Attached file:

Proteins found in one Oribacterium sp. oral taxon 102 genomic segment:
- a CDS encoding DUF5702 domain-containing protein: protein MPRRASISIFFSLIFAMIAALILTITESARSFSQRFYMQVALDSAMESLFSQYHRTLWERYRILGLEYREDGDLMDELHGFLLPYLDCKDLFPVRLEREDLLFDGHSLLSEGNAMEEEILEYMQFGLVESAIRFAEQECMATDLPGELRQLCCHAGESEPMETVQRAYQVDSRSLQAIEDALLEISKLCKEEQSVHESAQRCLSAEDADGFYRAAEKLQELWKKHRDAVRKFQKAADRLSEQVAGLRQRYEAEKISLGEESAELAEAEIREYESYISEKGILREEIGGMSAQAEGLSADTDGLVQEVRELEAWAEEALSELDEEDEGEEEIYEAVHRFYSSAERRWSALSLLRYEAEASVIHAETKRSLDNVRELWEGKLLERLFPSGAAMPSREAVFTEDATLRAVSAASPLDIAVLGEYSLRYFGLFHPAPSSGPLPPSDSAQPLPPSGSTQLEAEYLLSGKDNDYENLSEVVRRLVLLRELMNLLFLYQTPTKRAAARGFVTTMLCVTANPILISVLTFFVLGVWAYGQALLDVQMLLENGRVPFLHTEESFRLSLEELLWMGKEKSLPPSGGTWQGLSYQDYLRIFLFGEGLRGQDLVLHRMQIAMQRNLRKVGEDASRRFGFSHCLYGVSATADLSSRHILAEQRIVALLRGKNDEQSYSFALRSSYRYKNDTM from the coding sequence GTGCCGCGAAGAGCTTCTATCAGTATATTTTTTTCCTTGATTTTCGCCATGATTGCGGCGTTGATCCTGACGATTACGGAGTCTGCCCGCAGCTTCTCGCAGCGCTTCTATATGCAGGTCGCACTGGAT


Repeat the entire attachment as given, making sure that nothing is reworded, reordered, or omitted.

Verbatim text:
Proteins found in one Oribacterium sp. oral taxon 102 genomic segment:
- a CDS encoding DUF5702 domain-containing protein: protein MPRRASISIFFSLIFAMIAALILTITESARSFSQRFYMQVALDSAMESLFSQYHRTLWERYRILGLEYREDGDLMDELHGFLLPYLDCKDLFPVRLEREDLLFDGHSLLSEGNAMEEEILEYMQFGLVESAIRFAEQECMATDLPGELRQLCCHAGESEPMETVQRAYQVDSRSLQAIEDALLEISKLCKEEQSVHESAQRCLSAEDADGFYRAAEKLQELWKKHRDAVRKFQKAADRLSEQVAGLRQRYEAEKISLGEESAELAEAEIREYESYISEKGILREEIGGMSAQAEGLSADTDGLVQEVRELEAWAEEALSELDEEDEGEEEIYEAVHRFYSSAERRWSALSLLRYEAEASVIHAETKRSLDNVRELWEGKLLERLFPSGAAMPSREAVFTEDATLRAVSAASPLDIAVLGEYSLRYFGLFHPAPSSGPLPPSDSAQPLPPSGSTQLEAEYLLSGKDNDYENLSEVVRRLVLLRELMNLLFLYQTPTKRAAARGFVTTMLCVTANPILISVLTFFVLGVWAYGQALLDVQMLLENGRVPFLHTEESFRLSLEELLWMGKEKSLPPSGGTWQGLSYQDYLRIFLFGEGLRGQDLVLHRMQIAMQRNLRKVGEDASRRFGFSHCLYGVSATADLSSRHILAEQRIVALLRGKNDEQSYSFALRSSYRYKNDTM from the coding sequence GTGCCGCGAAGAGCTTCTATCAGTATATTTTTTTCCTTGATTTTCGCCATGATTGCGGCGTTGATCCTGACGATTACGGAGTCTGCCCGCAGCTTCTCGCAGCGCTTCTATATGCAGGTCGCACTGGAT